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Master water in LightWave

By Craig A Clark
Web: Open Site
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Date Added: 17th September 2013
Software used:
LightWave

Water is a topic that surfaces on a regular basis. Here, Craig Clark looks at perfecting simple yet good-looking water in LightWave


Tutorial assets

- Water_v001.lwo
- LightwaveWaterPreset

Introduction

This article looks at creating simple yet attractive water in LightWave. The Internet will readily give up various tutorials for creating and rendering realistic, heaving oceans, but what I am looking at here is simple but effective water which I use when creating cross sections of submerged subjects, such as boats and hydro dams. This water is very quick, but creates a nice, rich effect at the same time.

1783_tid_renderfinal.jpg
My Singapore Navy warship rendered in a cross section of water. Clean, clear, and crisp. Great for technical-style renders!

Base geometry

The water we are going to create is of a style you would use in a cross-section illustration. Therefore, as the base geometry, all we need to do is create a box that will encompass or adequately accommodate our main model. Select the top polygon, side polygons, and the bottom polygon in turn, and assign separate surfaces so that we have the surfaces split up for the water surface, the sides, and the bottom.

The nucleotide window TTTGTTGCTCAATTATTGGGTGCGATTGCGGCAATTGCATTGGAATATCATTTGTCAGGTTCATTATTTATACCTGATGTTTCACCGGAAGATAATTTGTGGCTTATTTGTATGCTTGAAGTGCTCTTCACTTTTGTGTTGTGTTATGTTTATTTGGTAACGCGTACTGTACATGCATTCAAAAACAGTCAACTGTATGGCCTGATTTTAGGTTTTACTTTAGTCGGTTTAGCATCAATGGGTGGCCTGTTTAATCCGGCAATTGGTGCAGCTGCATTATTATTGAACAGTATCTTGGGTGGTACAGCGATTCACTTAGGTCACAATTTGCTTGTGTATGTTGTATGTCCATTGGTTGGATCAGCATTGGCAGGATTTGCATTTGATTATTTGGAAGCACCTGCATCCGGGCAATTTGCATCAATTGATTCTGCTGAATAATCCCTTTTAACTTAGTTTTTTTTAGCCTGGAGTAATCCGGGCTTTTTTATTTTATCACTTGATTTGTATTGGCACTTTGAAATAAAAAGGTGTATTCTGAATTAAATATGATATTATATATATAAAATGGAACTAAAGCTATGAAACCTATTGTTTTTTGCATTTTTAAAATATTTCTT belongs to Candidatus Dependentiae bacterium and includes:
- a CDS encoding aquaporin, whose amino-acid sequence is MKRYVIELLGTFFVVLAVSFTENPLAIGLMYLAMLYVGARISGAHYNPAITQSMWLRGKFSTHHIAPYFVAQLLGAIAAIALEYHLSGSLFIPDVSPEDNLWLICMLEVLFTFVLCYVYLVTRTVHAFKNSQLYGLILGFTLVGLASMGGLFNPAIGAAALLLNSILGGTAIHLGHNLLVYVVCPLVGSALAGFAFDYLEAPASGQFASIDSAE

1783_tid_step_1.jpg
The basis of the water, consisting of simply a box


Basic surface settings

Basic settings for the water come first. For the color, I chosoe the Bondai Blue from the LW11.6 color picker, but any color you want is fine. I use the same color for the sides too. For the bottom you can go for a river/sea bed color rather than the same blue. I also add turbulence procedural to the bump channel for the water surface.

1783_tid_step_2.jpg
Basic surface settings for our water

Let's get nodal!

For the main water shading, we will be using the dielectric node, which is used for glass typically, but any material that has transparent properties and an IOR higher than 1. For water, the IOR should be 1.33, but really you can use whatever value gives you the most pleasing result. The most critical parameter for this purpose is absorption. The smaller the number, the less light is absorbed by the water, and so the clearer it becomes. I higher value will make the water appear denser, and therefore show more of the underlying color.

1783_tid_step_3.jpg
Using the dielectric node to give our water its nice and inviting look!



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